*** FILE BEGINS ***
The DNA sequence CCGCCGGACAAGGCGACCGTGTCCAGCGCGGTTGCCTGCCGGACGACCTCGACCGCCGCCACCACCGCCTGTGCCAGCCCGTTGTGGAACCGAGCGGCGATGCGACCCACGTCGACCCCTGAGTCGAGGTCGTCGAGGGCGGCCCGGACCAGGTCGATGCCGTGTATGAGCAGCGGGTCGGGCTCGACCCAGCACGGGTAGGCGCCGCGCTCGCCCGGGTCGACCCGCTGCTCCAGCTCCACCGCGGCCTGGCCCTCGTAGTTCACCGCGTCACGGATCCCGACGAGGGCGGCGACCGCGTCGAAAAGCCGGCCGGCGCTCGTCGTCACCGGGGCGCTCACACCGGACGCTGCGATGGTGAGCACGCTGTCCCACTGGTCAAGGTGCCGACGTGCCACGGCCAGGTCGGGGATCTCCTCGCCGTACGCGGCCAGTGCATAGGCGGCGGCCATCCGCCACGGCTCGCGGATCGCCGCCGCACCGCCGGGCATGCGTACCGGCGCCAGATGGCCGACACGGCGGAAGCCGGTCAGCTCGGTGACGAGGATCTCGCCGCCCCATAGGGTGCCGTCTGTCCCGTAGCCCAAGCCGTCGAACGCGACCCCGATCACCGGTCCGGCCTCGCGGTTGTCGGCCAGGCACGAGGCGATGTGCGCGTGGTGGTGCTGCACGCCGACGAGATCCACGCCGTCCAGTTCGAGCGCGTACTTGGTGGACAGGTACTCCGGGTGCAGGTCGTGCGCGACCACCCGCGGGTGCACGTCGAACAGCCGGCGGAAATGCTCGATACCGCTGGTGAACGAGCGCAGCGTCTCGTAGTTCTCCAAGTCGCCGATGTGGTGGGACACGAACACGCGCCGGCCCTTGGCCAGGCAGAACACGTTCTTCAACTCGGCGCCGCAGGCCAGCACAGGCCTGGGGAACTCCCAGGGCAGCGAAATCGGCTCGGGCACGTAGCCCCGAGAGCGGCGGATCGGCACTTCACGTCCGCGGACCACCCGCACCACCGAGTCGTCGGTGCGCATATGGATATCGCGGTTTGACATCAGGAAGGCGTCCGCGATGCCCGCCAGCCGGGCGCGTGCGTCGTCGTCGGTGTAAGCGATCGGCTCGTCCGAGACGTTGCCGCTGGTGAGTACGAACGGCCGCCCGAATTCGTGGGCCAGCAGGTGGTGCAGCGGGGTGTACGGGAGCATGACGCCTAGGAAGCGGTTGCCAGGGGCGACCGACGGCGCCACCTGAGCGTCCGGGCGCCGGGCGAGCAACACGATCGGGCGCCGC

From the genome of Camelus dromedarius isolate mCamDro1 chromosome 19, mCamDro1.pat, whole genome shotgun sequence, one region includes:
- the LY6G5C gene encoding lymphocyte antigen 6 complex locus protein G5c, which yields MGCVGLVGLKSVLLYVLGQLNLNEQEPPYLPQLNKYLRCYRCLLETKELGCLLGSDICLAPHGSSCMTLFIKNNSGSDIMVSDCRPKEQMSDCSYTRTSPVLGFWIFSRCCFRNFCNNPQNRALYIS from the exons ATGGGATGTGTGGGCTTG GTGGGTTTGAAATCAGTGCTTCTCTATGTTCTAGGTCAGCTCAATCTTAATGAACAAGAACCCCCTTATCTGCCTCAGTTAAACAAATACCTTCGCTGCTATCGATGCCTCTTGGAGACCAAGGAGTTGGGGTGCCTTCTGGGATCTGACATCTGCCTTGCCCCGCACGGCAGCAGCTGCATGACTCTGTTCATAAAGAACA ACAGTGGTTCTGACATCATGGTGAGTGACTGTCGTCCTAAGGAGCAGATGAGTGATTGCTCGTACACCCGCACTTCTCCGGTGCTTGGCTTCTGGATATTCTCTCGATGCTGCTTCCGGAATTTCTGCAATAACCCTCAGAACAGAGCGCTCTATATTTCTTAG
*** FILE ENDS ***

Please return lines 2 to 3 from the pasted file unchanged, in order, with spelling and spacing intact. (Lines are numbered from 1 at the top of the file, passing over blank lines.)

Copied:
From the genome of Camelus dromedarius isolate mCamDro1 chromosome 19, mCamDro1.pat, whole genome shotgun sequence, one region includes:
- the LY6G5C gene encoding lymphocyte antigen 6 complex locus protein G5c, which yields MGCVGLVGLKSVLLYVLGQLNLNEQEPPYLPQLNKYLRCYRCLLETKELGCLLGSDICLAPHGSSCMTLFIKNNSGSDIMVSDCRPKEQMSDCSYTRTSPVLGFWIFSRCCFRNFCNNPQNRALYIS from the exons ATGGGATGTGTGGGCTTG GTGGGTTTGAAATCAGTGCTTCTCTATGTTCTAGGTCAGCTCAATCTTAATGAACAAGAACCCCCTTATCTGCCTCAGTTAAACAAATACCTTCGCTGCTATCGATGCCTCTTGGAGACCAAGGAGTTGGGGTGCCTTCTGGGATCTGACATCTGCCTTGCCCCGCACGGCAGCAGCTGCATGACTCTGTTCATAAAGAACA ACAGTGGTTCTGACATCATGGTGAGTGACTGTCGTCCTAAGGAGCAGATGAGTGATTGCTCGTACACCCGCACTTCTCCGGTGCTTGGCTTCTGGATATTCTCTCGATGCTGCTTCCGGAATTTCTGCAATAACCCTCAGAACAGAGCGCTCTATATTTCTTAG